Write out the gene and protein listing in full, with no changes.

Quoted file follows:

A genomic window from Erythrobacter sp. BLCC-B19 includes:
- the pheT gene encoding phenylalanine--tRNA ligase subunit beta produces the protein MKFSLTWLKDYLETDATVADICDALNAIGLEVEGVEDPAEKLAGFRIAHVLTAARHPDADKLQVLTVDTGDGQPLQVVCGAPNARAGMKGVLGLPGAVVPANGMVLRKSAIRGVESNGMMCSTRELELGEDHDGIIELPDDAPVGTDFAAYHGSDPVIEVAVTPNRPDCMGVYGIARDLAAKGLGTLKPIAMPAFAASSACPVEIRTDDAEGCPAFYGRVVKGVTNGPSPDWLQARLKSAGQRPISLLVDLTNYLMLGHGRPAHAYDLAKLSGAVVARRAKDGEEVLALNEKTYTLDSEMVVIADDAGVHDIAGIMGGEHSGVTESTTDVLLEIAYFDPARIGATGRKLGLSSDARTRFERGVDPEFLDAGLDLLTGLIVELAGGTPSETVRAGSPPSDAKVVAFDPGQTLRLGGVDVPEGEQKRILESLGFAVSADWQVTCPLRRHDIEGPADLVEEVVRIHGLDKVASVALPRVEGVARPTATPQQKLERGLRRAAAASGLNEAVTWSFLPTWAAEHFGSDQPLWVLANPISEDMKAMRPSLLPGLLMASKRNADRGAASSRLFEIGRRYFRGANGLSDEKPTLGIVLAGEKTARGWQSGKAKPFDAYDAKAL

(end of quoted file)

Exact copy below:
A genomic window from Erythrobacter sp. BLCC-B19 includes:
- the pheT gene encoding phenylalanine--tRNA ligase subunit beta produces the protein MKFSLTWLKDYLETDATVADICDALNAIGLEVEGVEDPAEKLAGFRIAHVLTAARHPDADKLQVLTVDTGDGQPLQVVCGAPNARAGMKGVLGLPGAVVPANGMVLRKSAIRGVESNGMMCSTRELELGEDHDGIIELPDDAPVGTDFAAYHGSDPVIEVAVTPNRPDCMGVYGIARDLAAKGLGTLKPIAMPAFAASSACPVEIRTDDAEGCPAFYGRVVKGVTNGPSPDWLQARLKSAGQRPISLLVDLTNYLMLGHGRPAHAYDLAKLSGAVVARRAKDGEEVLALNEKTYTLDSEMVVIADDAGVHDIAGIMGGEHSGVTESTTDVLLEIAYFDPARIGATGRKLGLSSDARTRFERGVDPEFLDAGLDLLTGLIVELAGGTPSETVRAGSPPSDAKVVAFDPGQTLRLGGVDVPEGEQKRILESLGFAVSADWQVTCPLRRHDIEGPADLVEEVVRIHGLDKVASVALPRVEGVARPTATPQQKLERGLRRAAAASGLNEAVTWSFLPTWAAEHFGSDQPLWVLANPISEDMKAMRPSLLPGLLMASKRNADRGAASSRLFEIGRRYFRGANGLSDEKPTLGIVLAGEKTARGWQSGKAKPFDAYDAKAL